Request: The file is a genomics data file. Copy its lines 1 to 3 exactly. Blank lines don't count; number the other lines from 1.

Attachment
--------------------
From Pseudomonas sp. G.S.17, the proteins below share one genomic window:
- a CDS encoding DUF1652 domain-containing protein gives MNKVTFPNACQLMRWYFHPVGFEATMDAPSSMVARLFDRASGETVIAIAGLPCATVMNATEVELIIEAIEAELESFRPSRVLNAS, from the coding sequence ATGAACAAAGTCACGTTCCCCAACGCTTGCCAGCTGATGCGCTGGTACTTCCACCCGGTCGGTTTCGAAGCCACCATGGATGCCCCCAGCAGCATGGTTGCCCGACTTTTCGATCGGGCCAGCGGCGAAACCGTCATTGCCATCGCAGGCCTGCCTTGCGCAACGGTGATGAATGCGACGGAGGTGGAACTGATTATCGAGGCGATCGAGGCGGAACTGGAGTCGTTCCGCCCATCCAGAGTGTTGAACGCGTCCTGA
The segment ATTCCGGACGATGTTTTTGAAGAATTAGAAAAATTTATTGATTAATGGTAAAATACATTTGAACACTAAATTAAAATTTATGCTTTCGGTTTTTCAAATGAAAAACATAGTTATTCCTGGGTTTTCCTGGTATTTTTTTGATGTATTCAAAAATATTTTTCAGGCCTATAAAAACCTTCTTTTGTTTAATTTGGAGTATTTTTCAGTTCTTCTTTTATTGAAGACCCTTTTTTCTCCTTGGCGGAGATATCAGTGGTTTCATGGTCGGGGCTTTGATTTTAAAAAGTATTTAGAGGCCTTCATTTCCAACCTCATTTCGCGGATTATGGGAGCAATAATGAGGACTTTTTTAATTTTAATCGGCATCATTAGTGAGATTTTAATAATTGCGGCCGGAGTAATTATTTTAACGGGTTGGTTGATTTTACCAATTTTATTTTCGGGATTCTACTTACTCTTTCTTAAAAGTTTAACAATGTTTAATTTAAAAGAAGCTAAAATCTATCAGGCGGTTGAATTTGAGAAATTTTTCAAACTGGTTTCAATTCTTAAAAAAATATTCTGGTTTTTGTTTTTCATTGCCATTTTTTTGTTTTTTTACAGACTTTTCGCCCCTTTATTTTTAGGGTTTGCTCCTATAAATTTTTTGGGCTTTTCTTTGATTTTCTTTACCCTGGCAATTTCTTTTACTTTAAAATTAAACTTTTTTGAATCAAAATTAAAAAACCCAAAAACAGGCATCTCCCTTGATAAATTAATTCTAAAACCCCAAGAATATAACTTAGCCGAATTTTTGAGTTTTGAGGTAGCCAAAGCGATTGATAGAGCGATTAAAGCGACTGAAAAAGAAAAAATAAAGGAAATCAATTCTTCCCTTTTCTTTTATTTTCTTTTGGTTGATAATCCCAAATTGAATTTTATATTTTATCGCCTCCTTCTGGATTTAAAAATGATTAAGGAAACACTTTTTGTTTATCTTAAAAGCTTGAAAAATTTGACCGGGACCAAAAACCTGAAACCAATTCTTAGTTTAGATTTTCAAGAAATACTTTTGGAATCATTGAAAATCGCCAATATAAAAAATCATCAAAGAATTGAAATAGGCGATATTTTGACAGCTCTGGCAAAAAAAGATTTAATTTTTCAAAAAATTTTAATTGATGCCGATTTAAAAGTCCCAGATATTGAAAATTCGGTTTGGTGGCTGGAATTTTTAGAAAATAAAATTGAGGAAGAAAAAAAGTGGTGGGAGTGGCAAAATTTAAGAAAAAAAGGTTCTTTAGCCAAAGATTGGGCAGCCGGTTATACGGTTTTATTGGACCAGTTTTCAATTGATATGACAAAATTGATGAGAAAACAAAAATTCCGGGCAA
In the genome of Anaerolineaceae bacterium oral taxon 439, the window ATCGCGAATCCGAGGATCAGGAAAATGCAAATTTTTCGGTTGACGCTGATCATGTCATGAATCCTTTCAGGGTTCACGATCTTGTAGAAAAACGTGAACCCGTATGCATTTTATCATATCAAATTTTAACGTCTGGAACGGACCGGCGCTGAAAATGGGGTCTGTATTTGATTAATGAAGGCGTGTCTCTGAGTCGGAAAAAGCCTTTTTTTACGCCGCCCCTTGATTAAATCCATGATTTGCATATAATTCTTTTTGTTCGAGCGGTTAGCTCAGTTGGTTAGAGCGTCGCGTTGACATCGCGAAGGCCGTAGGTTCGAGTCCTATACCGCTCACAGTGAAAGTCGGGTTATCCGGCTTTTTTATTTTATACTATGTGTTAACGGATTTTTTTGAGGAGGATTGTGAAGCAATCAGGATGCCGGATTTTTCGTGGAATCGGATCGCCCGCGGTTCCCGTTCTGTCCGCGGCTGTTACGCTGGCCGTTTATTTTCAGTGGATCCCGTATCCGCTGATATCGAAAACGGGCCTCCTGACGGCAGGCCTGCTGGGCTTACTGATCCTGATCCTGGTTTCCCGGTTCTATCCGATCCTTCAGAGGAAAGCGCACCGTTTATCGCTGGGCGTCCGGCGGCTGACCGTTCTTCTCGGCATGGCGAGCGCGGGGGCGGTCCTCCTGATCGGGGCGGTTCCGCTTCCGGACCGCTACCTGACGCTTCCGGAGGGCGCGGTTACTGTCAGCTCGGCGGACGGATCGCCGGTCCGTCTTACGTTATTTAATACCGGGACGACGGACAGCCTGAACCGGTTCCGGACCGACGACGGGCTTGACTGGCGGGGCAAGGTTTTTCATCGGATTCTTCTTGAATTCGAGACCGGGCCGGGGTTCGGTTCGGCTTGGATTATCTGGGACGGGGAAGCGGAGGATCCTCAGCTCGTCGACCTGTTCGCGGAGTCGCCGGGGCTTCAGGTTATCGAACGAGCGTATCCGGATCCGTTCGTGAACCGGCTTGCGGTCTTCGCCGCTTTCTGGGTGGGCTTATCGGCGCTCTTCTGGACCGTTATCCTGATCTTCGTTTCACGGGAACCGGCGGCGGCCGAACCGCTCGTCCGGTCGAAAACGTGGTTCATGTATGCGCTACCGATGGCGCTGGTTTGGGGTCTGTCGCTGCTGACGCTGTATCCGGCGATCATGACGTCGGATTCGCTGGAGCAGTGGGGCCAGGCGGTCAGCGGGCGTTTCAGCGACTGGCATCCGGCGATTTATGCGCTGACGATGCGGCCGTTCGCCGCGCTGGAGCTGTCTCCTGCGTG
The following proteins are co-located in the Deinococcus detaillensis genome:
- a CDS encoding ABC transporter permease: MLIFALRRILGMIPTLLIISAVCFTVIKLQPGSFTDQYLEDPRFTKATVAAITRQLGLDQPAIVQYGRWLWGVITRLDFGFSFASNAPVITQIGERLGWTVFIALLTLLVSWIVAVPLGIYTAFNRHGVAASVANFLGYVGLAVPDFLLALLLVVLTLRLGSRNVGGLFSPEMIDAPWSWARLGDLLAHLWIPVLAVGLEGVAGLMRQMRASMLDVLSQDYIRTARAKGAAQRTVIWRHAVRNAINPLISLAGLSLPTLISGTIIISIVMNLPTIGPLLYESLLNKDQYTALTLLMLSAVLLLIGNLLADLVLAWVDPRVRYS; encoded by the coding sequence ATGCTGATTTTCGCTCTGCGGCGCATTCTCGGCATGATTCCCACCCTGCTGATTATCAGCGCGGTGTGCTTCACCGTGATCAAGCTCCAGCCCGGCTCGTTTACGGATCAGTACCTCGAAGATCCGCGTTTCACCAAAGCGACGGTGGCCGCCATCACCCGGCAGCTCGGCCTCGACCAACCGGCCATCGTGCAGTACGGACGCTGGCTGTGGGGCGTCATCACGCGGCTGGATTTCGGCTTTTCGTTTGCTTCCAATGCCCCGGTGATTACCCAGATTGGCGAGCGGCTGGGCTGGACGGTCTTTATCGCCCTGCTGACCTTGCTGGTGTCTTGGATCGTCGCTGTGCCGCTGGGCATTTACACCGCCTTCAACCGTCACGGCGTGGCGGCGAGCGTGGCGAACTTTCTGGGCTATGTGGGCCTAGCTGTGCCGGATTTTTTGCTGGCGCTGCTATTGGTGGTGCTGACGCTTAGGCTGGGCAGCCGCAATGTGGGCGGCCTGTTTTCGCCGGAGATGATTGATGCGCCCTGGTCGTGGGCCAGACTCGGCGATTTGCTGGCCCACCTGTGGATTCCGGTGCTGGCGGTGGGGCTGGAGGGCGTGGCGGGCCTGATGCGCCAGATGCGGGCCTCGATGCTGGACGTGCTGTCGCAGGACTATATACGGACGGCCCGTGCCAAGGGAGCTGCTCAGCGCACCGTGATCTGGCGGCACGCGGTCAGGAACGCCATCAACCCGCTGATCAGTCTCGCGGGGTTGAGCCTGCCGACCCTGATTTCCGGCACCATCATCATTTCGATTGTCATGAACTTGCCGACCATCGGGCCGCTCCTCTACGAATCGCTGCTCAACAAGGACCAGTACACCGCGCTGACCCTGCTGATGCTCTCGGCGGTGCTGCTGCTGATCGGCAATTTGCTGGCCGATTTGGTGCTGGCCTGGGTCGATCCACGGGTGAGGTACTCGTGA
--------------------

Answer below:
From Pseudomonas sp. G.S.17, the proteins below share one genomic window:
- a CDS encoding DUF1652 domain-containing protein gives MNKVTFPNACQLMRWYFHPVGFEATMDAPSSMVARLFDRASGETVIAIAGLPCATVMNATEVELIIEAIEAELESFRPSRVLNAS, from the coding sequence ATGAACAAAGTCACGTTCCCCAACGCTTGCCAGCTGATGCGCTGGTACTTCCACCCGGTCGGTTTCGAAGCCACCATGGATGCCCCCAGCAGCATGGTTGCCCGACTTTTCGATCGGGCCAGCGGCGAAACCGTCATTGCCATCGCAGGCCTGCCTTGCGCAACGGTGATGAATGCGACGGAGGTGGAACTGATTATCGAGGCGATCGAGGCGGAACTGGAGTCGTTCCGCCCATCCAGAGTGTTGAACGCGTCCTGA
The segment ATTCCGGACGATGTTTTTGAAGAATTAGAAAAATTTATTGATTAATGGTAAAATACATTTGAACACTAAATTAAAATTTATGCTTTCGGTTTTTCAAATGAAAAACATAGTTATTCCTGGGTTTTCCTGGTATTTTTTTGATGTATTCAAAAATATTTTTCAGGCCTATAAAAACCTTCTTTTGTTTAATTTGGAGTATTTTTCAGTTCTTCTTTTATTGAAGACCCTTTTTTCTCCTTGGCGGAGATATCAGTGGTTTCATGGTCGGGGCTTTGATTTTAAAAAGTATTTAGAGGCCTTCATTTCCAACCTCATTTCGCGGATTATGGGAGCAATAATGAGGACTTTTTTAATTTTAATCGGCATCATTAGTGAGATTTTAATAATTGCGGCCGGAGTAATTATTTTAACGGGTTGGTTGATTTTACCAATTTTATTTTCGGGATTCTACTTACTCTTTCTTAAAAGTTTAACAATGTTTAATTTAAAAGAAGCTAAAATCTATCAGGCGGTTGAATTTGAGAAATTTTTCAAACTGGTTTCAATTCTTAAAAAAATATTCTGGTTTTTGTTTTTCATTGCCATTTTTTTGTTTTTTTACAGACTTTTCGCCCCTTTATTTTTAGGGTTTGCTCCTATAAATTTTTTGGGCTTTTCTTTGATTTTCTTTACCCTGGCAATTTCTTTTACTTTAAAATTAAACTTTTTTGAATCAAAATTAAAAAACCCAAAAACAGGCATCTCCCTTGATAAATTAATTCTAAAACCCCAAGAATATAACTTAGCCGAATTTTTGAGTTTTGAGGTAGCCAAAGCGATTGATAGAGCGATTAAAGCGACTGAAAAAGAAAAAATAAAGGAAATCAATTCTTCCCTTTTCTTTTATTTTCTTTTGGTTGATAATCCCAAATTGAATTTTATATTTTATCGCCTCCTTCTGGATTTAAAAATGATTAAGGAAACACTTTTTGTTTATCTTAAAAGCTTGAAAAATTTGACCGGGACCAAAAACCTGAAACCAATTCTTAGTTTAGATTTTCAAGAAATACTTTTGGAATCATTGAAAATCGCCAATATAAAAAATCATCAAAGAATTGAAATAGGCGATATTTTGACAGCTCTGGCAAAAAAAGATTTAATTTTTCAAAAAATTTTAATTGATGCCGATTTAAAAGTCCCAGATATTGAAAATTCGGTTTGGTGGCTGGAATTTTTAGAAAATAAAATTGAGGAAGAAAAAAAGTGGTGGGAGTGGCAAAATTTAAGAAAAAAAGGTTCTTTAGCCAAAGATTGGGCAGCCGGTTATACGGTTTTATTGGACCAGTTTTCAATTGATATGACAAAATTGATGAGAAAACAAAAATTCCGGGCAA